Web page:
Tour: Explore Catalunya Tour: Salvador Dali Museum, Figueres and Cadaques small group day trip from Barcelona
Visit Dali Museum -Theatre in Figueres Figueres
Personalised small group and commentary
Expert English-speaking guide
Best tour for Dali enthusiasts
Hidden treasures off the beaten track
Rating: ***** Excellent tour
Hotel: Four Points by Sheraton. Barcelona Diagonal Avenida Diagonal 161-163, Barcelona 8018 Spain
TUESDAY, JANUARY 03, 2012
We meet our guide at the designated meeting place in central Barcelona. and are delighted to find that she is an art historian and an expert of the life and work of Salvador Dali.
During the 141-kilometre drive from Barcelona, we learn about Dali's early life, his family, and childhood. Our guide, with her vivid and animated descriptions bring to life a young boy whose tenacious attention to detail and extraordinary creativity were very much encouraged by his mother.
As we arrive in Figueres, we pass the home in which Dali was born, then the church of Sant Pere, in which he was baptised, received First Communion, and where his funeral had been held. Next door to the Church is the Dali Theatre and Museum, which houses much of Dali's work. Our guide takes us into the museum, providing some basic information before enabling us to explore the space on our own. The museum itself is an old theatre, which had been burnt down during the Spanish Civil War. Dali and the mayor of Figueres embarked upon a construction project to provide a space for Dali to exhibit his extensive artwork. The facade of the museum features eggs and bread-sticks, two symbols that Dali used throughout his work.
The museum is unique. Dali wanted his visitors to see his massive collection as his whole work. For this reason, there are no catalogues and the artwork is not placed in chronological or subject order. In addition to the paintings, there are sculptures, three-dimensional collages, interactive exhibits, and other spectacular artwork. We are surprised to see the original works of lithographs that belong to my brother-in-law. In fact, we call him and talk to him about the trilogy of paintings as we view them. Optical illusions, such as the massive collage, which, once the camera is brought to the eye, reveals a portrait of Abraham Lincoln. These works cannot be described by any other words than 'pure genius'.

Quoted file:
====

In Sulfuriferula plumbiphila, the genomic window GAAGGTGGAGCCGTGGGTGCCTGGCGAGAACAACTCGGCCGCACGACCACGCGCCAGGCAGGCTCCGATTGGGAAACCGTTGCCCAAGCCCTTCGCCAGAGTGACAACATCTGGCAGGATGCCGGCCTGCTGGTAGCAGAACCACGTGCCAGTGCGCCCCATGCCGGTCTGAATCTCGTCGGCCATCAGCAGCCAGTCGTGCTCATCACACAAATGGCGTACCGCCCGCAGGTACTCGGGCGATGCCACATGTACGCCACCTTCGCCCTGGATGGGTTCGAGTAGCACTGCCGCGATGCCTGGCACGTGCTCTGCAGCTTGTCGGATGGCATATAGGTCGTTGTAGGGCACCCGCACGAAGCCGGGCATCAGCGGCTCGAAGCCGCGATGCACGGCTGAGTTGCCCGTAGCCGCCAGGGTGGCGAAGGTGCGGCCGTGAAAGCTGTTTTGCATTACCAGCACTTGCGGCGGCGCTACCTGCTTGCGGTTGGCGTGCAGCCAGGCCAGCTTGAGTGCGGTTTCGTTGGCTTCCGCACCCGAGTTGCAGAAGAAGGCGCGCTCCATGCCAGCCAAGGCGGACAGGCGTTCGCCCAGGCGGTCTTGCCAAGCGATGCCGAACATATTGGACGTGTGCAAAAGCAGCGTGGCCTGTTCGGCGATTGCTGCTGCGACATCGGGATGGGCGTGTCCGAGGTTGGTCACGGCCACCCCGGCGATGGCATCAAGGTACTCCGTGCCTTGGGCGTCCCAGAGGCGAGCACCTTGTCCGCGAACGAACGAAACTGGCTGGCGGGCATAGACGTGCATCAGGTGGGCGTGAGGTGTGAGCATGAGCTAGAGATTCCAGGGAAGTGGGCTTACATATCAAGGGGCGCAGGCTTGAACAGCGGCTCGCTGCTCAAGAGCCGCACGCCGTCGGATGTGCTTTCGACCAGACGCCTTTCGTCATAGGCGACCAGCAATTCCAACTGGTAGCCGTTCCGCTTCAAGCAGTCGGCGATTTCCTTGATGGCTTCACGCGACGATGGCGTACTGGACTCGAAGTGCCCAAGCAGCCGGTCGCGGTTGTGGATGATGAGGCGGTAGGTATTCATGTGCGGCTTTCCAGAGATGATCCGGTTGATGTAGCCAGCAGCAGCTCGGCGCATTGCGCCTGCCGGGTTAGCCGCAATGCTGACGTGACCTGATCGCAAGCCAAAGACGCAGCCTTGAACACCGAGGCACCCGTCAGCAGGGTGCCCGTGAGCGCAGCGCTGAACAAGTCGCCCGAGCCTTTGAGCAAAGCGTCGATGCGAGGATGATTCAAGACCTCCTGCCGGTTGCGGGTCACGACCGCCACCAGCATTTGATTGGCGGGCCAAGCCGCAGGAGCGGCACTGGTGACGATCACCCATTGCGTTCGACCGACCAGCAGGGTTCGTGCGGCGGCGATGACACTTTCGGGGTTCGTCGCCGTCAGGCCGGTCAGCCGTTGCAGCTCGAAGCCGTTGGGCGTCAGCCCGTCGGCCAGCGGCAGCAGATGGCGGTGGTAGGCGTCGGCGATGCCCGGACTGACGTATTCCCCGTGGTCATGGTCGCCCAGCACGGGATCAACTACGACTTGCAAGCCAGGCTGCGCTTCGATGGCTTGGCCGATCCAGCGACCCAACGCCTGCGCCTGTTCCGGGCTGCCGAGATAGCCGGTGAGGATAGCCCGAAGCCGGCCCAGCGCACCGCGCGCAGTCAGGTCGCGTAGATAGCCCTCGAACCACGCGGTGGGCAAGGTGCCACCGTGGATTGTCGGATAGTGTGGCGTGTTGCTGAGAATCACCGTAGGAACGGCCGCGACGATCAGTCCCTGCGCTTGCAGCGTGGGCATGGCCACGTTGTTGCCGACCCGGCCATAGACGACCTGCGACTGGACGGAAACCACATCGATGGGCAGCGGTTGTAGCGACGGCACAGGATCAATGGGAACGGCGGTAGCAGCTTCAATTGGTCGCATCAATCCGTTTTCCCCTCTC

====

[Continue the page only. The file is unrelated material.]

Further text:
'I want my museum to be a single block, a labyrinth, a great surrealist object. It will be a totally theatrical museum. The people who come to see it will leave with the sensation of having had a theatrical dream.' - Salvador Dalí
It's lunchtime when we leave the museum and return to the bus. Our heads are buzzing with questions, which our guide patiently answers. In the beautiful coastal village of Cadaques, we eat a typical lunch inside a rustic restaurant near the lighthouse. I am very well-satisfied with our day today, but Dali's story continues over lunch and as we travel in our minibus along the coastline to the tiny village of PortLligat. Next to a tiny bay, where fishing boats have been pulled up onto the beach above the high tide mark, there is a whitewashed building. Once an old fishing hut, which has had many extensions over the years, is where Dali sought peace and quiet and the location provided inspiration for much of his work. The studio still contains his furniture. Outside, his unique artwork extends into the terraces and the garden; even into an old olive grove, where, from a vantage point, a pile of old architectural remnants and a rotted rowing boat suddenly form yet another sculptural artwork. There is no limit to Dali's imagination and execution of the images he had seen in his head.
We leave Port Lligat just as the sun starts to dip in the crystal blue sky. As the shadows lengthen slightly, we are whisked off to nearby Cap de Creus, the most easterly point of mainland Spain and one of the most beautiful coastal landscapes in the country. We have just a few minutes to explore the waterfront and to take advantage of the perfectly-framed views. By the time we pack ourselves back inside the minivan for our return journey to Barcelona, it is almost dark.
During the two-hour return journey, I reflect on the both Dali and Gaudi. What is it, in this part of Spain, that allows creative people to not only explore the extent of their creativity, but to be accepted for all their eccentricities and to be celebrated for them during their lifetimes. Today, would we be so open to such individualism or would we try to smother creativity to conform to what is perceived to be 'normal'?
I have come away from today with not only a respect for Dali, but a better understanding of the extent and nature of his work.
This tour is highly recommended and is worthy of the full day tour to this north-eastern region of Spain.
Click here to read about the entire nine-day independent tour of Barcelona and Valencia.